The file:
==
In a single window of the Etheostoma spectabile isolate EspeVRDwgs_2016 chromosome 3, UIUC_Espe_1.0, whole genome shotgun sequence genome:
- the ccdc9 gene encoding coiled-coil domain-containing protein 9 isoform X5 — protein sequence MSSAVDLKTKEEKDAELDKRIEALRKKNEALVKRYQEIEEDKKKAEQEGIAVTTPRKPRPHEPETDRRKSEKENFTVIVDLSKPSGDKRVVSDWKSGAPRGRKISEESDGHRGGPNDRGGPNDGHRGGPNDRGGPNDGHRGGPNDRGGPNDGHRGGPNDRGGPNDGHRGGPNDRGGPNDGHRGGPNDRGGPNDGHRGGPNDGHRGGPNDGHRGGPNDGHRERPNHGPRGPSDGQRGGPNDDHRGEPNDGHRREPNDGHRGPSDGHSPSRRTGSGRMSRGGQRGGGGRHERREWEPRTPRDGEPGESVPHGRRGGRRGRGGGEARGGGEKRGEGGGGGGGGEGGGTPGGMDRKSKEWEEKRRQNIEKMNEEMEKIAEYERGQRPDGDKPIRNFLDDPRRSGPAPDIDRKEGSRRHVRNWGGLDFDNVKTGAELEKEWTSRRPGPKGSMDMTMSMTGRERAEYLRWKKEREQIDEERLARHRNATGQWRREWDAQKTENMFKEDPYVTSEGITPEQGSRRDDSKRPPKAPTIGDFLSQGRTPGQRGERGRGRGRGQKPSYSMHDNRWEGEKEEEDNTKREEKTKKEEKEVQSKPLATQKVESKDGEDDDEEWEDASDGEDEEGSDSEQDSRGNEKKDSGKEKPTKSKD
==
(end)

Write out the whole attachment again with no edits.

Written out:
In a single window of the Etheostoma spectabile isolate EspeVRDwgs_2016 chromosome 3, UIUC_Espe_1.0, whole genome shotgun sequence genome:
- the ccdc9 gene encoding coiled-coil domain-containing protein 9 isoform X5 — protein sequence MSSAVDLKTKEEKDAELDKRIEALRKKNEALVKRYQEIEEDKKKAEQEGIAVTTPRKPRPHEPETDRRKSEKENFTVIVDLSKPSGDKRVVSDWKSGAPRGRKISEESDGHRGGPNDRGGPNDGHRGGPNDRGGPNDGHRGGPNDRGGPNDGHRGGPNDRGGPNDGHRGGPNDRGGPNDGHRGGPNDRGGPNDGHRGGPNDGHRGGPNDGHRGGPNDGHRERPNHGPRGPSDGQRGGPNDDHRGEPNDGHRREPNDGHRGPSDGHSPSRRTGSGRMSRGGQRGGGGRHERREWEPRTPRDGEPGESVPHGRRGGRRGRGGGEARGGGEKRGEGGGGGGGGEGGGTPGGMDRKSKEWEEKRRQNIEKMNEEMEKIAEYERGQRPDGDKPIRNFLDDPRRSGPAPDIDRKEGSRRHVRNWGGLDFDNVKTGAELEKEWTSRRPGPKGSMDMTMSMTGRERAEYLRWKKEREQIDEERLARHRNATGQWRREWDAQKTENMFKEDPYVTSEGITPEQGSRRDDSKRPPKAPTIGDFLSQGRTPGQRGERGRGRGRGQKPSYSMHDNRWEGEKEEEDNTKREEKTKKEEKEVQSKPLATQKVESKDGEDDDEEWEDASDGEDEEGSDSEQDSRGNEKKDSGKEKPTKSKD